The coronavirus pandemic has caused a severe shortage of medical equipment used to help patients breathe. In response, a group of engineers from UCL and Formula One Mercedes-AMG HPP, teamed up to create a continuous positive airway pressure (CPAP) device, to support patients breathing when critically ill.
This machine, similar to those commonly used to treat sleep apnea, can support patients with severe breathing problems, freeing up ventilators for the most critically ill. Unlike mechanical ventilation, CPAP doesn’t require a tube to be inserted into the patient’s windpipe. Instead, continuous air pressure (slightly higher than normal atmospheric pressure) applied through a face mask keeps the airways open and provides the patient with oxygen-enriched air. This reduces the work they have to do to breathe without requiring them to be sedated.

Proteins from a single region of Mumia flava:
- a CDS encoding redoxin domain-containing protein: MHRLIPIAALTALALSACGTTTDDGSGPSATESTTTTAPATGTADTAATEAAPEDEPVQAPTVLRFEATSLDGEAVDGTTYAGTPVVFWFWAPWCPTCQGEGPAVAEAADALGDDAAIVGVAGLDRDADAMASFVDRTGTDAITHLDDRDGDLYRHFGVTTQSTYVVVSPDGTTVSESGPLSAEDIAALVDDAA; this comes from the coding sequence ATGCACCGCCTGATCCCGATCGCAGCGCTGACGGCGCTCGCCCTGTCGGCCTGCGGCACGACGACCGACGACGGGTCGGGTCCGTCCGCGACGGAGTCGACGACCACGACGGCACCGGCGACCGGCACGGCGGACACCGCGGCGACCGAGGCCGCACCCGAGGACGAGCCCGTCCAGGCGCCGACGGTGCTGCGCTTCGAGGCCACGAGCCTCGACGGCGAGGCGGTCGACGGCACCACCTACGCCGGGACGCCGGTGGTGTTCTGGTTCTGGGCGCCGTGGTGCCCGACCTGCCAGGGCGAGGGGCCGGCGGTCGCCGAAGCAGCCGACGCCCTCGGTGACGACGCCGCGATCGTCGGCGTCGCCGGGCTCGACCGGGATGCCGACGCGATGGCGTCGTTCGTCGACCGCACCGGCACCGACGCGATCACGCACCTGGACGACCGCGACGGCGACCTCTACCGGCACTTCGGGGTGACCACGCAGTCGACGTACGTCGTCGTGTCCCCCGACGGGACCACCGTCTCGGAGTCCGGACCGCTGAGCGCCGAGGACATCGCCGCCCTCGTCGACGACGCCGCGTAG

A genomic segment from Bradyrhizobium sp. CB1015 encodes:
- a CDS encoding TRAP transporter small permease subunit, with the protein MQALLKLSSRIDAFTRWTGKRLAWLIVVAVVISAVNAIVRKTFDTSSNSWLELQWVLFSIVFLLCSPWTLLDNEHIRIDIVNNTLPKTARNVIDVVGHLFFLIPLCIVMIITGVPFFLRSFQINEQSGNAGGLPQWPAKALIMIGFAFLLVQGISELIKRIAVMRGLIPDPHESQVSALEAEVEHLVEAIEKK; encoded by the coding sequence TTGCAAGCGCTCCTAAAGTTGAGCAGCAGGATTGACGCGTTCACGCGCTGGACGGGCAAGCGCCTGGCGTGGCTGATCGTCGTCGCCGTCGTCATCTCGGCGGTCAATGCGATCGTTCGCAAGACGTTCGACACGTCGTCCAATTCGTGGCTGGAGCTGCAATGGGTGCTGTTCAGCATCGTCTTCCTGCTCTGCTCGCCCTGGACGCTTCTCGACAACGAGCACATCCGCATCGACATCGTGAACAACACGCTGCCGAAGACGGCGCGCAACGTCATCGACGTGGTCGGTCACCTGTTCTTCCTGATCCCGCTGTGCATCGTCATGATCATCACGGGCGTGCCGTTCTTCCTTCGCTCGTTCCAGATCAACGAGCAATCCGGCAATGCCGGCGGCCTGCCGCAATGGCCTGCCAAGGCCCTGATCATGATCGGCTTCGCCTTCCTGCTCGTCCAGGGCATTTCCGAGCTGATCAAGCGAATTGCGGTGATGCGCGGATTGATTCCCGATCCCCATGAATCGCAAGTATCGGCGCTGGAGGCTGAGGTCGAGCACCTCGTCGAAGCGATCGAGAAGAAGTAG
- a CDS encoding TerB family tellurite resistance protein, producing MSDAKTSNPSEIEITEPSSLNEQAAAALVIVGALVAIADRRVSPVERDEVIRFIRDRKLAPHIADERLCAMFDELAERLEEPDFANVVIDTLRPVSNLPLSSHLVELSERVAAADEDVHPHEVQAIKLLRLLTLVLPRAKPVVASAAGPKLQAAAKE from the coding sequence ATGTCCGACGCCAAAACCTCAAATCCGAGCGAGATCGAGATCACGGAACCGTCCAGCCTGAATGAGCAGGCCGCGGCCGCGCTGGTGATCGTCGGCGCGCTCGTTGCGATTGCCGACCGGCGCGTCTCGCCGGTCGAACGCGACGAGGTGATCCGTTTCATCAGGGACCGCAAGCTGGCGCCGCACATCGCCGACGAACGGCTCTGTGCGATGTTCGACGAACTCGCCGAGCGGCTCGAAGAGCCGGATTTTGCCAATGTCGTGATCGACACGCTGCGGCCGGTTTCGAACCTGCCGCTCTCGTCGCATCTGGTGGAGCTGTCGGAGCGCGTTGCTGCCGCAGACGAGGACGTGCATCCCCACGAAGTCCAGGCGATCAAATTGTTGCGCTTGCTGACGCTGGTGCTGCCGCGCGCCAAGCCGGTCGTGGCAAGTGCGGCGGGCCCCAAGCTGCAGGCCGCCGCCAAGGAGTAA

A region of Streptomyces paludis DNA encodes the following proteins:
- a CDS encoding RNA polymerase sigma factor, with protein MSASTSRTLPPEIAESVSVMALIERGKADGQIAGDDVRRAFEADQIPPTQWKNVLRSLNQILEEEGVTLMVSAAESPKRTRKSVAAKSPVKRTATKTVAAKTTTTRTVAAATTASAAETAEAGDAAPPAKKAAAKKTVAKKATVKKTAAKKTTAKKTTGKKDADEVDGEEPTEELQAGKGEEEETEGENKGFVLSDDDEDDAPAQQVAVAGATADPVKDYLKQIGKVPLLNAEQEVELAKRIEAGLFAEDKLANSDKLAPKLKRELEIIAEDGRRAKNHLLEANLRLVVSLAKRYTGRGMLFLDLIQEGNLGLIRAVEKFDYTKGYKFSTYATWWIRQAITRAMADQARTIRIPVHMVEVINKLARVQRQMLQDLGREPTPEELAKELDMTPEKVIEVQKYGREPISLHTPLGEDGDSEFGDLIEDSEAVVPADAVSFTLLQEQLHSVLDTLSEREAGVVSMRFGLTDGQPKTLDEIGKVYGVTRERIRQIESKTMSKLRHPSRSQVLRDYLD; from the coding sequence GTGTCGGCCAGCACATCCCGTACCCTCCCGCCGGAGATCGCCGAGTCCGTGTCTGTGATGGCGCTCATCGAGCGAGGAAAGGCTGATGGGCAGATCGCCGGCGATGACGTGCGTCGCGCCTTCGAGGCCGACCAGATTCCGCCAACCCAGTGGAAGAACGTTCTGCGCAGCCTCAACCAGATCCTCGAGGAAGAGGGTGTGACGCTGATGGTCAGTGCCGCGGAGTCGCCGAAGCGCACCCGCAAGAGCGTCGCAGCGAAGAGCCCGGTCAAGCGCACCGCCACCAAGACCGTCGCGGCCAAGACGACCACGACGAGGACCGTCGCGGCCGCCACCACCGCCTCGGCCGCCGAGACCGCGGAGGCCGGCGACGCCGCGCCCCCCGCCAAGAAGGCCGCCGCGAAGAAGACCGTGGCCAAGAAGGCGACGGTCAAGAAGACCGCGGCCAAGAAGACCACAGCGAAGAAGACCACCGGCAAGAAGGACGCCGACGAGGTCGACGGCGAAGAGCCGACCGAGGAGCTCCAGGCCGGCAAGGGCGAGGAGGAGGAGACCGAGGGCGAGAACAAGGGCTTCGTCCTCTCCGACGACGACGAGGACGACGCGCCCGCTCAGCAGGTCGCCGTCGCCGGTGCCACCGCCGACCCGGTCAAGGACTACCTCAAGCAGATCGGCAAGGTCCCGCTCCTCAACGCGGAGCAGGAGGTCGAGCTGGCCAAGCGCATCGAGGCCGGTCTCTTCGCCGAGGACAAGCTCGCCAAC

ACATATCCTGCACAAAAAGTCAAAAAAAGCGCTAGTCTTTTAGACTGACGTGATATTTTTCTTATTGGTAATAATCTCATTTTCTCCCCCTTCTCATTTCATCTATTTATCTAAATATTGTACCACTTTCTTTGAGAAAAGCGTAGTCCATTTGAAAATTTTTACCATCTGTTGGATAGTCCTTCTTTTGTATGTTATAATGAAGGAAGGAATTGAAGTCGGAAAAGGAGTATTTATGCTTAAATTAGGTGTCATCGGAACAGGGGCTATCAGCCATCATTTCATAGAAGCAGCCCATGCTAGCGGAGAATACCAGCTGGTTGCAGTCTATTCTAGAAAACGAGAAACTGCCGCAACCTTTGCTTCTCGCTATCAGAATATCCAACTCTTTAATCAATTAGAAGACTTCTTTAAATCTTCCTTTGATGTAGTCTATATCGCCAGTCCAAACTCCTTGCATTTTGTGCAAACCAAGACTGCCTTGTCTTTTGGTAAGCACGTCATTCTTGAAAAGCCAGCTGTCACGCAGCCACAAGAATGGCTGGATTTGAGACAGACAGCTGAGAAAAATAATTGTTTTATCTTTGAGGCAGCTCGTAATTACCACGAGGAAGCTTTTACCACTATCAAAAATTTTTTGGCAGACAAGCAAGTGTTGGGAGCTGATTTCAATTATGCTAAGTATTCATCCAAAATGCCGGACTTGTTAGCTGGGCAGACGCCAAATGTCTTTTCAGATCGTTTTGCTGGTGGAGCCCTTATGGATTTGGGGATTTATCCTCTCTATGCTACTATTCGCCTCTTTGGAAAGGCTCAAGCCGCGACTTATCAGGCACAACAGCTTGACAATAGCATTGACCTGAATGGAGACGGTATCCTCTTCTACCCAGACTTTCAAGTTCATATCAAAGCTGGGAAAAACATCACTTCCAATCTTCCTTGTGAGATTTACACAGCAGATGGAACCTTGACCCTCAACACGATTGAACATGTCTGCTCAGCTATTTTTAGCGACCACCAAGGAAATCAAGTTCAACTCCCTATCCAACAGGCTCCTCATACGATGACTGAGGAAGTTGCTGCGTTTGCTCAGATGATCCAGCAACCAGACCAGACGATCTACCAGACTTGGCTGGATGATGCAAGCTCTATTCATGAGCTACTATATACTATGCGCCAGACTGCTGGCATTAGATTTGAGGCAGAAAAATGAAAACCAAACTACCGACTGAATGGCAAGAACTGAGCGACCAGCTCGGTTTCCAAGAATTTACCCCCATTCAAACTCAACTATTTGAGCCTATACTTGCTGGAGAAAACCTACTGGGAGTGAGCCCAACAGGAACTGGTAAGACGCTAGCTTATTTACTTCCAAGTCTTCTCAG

The team has pulled off the task of moving from reverse-engineering an original product and producing a new design, through testing and regulatory approval to full-scale production in under 10 days. Within one month, 10,000 devices have been delivered to meet the UK government target, with Mercedes repurposing its entire facility in Brixworth, Northampton to produce 1,000 a day. The designs and manufacturing instructions have now been released, at no cost, to governments, manufacturers, academics and health experts around the world. Within a week they had been shared with more than 1,300 teams in 25 countries.
Source: World Economic Forum, 23 April 2020. Read the full article.